Notice that for discrete distributions, the sum of the heights correspond to actual probabilities.

A Binomial distribution for this problem is a reasonable choice for the likelihood. If we know the value of θ, we can calculate the expected distribution of heads.


The problem is that you may not know the true value of θ (for example, if the coin is not fair)! But here comes the Bayesian reasoning approach: any time you do not know the value of a parameter, we put a prior on it.


What happens to a posterior if your prior is a Dirac delta distribution? (notice the space of $\theta$ is continuous.)


for i,valp in enumerate(p):

    tstr = 'C'+str(i+5)
    y=stats.binom.pmf(x, n, valp)

    #fig, ax = plt.subplots()

    plt.plot(x, y, linewidth=2.0,color=tstr)

Choosing the Prior#

params = [0.5, 1, 2, 3]
x = np.linspace(0, 1, 100)
f, ax = plt.subplots(len(params), len(params), sharex=True, sharey=True,
                     figsize=(8, 7), constrained_layout=True)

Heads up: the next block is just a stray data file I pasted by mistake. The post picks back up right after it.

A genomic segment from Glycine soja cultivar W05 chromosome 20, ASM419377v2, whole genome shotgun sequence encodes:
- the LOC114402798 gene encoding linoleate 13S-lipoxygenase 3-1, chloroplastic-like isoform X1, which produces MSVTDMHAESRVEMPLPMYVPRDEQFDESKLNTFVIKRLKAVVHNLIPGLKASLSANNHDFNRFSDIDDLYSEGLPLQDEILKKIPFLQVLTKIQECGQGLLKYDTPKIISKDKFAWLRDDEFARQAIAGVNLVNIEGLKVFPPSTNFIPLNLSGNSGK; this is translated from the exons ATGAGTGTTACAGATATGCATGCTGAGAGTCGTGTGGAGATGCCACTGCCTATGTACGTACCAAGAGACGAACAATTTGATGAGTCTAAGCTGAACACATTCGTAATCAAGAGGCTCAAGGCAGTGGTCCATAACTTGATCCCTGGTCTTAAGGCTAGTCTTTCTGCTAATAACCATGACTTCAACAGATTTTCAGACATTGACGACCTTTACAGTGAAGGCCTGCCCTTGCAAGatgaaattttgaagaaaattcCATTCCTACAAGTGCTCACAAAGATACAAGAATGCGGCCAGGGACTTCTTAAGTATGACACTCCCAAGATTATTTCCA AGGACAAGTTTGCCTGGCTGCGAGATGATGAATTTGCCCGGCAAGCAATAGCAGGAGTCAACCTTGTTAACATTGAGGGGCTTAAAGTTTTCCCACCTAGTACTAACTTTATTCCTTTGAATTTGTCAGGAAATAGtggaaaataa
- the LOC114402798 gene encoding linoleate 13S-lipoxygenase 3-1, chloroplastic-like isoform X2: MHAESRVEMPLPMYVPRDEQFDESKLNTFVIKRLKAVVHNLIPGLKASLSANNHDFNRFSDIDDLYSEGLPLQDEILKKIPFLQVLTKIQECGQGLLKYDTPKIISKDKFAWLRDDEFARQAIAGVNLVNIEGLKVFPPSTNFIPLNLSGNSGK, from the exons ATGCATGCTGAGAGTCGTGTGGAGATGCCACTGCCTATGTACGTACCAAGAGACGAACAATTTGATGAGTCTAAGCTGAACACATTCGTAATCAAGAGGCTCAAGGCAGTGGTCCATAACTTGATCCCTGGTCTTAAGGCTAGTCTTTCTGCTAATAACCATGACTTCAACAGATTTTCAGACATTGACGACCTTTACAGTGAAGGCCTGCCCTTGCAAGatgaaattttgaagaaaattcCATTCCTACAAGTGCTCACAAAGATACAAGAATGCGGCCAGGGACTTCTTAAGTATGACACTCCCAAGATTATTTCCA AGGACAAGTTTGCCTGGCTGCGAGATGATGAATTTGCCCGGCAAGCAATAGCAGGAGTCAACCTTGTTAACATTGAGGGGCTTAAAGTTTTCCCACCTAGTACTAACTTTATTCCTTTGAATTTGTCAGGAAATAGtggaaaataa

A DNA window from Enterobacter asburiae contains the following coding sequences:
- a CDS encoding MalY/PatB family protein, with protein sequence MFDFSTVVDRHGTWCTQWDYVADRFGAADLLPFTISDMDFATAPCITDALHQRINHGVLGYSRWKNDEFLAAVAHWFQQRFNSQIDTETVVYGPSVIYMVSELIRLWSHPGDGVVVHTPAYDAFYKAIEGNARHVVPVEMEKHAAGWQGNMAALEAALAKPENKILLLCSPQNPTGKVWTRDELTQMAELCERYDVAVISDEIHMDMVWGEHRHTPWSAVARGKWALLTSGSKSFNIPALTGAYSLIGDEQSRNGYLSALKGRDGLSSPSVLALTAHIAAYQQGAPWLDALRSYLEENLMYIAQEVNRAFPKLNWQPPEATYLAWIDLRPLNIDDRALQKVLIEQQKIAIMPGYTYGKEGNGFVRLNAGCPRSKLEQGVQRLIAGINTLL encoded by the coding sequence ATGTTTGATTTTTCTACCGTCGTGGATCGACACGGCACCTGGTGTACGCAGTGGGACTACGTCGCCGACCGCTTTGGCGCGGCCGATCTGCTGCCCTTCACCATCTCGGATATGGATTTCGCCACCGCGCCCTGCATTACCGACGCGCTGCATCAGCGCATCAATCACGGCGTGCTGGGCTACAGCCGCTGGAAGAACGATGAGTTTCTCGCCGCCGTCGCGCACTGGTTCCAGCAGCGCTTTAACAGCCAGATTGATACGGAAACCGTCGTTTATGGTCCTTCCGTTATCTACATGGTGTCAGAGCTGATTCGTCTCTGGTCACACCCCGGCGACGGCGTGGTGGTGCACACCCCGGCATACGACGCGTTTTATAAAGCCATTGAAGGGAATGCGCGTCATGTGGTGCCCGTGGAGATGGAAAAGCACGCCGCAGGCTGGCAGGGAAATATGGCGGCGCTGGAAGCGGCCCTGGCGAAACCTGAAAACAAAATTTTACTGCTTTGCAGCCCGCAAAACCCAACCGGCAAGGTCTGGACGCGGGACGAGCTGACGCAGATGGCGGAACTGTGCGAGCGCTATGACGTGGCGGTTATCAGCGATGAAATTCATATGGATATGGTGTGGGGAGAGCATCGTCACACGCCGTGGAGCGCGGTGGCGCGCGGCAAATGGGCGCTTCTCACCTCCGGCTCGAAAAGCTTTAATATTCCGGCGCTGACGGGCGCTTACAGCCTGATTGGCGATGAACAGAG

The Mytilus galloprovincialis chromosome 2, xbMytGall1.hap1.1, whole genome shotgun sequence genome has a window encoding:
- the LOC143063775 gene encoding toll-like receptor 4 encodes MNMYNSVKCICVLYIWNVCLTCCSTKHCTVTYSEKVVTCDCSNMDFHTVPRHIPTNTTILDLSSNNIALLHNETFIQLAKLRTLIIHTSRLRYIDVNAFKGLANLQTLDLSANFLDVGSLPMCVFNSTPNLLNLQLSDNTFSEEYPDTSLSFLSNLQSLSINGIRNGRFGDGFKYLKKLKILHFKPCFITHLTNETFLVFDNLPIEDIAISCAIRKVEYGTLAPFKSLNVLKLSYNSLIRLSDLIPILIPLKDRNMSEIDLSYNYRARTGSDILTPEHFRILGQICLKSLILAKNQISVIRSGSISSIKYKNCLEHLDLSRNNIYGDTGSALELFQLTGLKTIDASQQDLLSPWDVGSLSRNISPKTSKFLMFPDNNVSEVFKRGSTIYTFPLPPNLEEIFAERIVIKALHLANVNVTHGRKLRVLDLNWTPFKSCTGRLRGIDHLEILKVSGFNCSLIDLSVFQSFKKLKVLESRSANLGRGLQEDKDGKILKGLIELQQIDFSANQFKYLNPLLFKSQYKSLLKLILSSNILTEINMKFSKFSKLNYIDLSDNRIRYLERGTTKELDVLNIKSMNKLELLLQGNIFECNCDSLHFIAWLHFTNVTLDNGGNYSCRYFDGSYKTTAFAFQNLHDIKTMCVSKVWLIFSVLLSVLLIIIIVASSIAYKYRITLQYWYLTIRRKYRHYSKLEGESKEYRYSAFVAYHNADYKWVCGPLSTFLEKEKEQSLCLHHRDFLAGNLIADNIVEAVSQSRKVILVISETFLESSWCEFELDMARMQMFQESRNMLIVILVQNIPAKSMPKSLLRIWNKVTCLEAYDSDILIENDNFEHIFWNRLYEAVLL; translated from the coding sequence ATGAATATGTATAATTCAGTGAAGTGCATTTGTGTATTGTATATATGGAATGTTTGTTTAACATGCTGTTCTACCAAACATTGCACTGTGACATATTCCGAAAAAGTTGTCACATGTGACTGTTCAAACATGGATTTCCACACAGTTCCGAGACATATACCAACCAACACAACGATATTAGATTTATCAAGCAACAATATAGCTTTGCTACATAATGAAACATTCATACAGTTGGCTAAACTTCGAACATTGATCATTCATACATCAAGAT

for i in range(4):
    for j in range(4):
        a = params[i]
        b = params[j]
        y = stats.beta(a, b).pdf(x)
        ax[i,j].plot(x, y)
        ax[i,j].plot(0, 0, label="α = {:2.1f}\nβ = {:2.1f}".format(a, b), alpha=0)
ax[3,0].set_xticks([0, 0.5, 1])
f.text(0.5, -0.05, 'θ', ha='center', size=16)
f.text(-0.07, 0.5, 'p(θ)', va='center', rotation=90, size=16)
#plt.savefig('./output/B11197_01_04.png', dpi=400)
Text(-0.07, 0.5, 'p(θ)')

The beta distribution is continuous.

In Bayesian probability theory, if the posterior distribution p(θ | x) is in the same probability distribution family as the prior probability distribution p(θ), the prior and posterior are then called conjugate distributions, and the prior is called a conjugate prior for the likelihood function p(x | θ).

Computing and plotting the posterior#

Now, you must know that the beta distribution looks as follows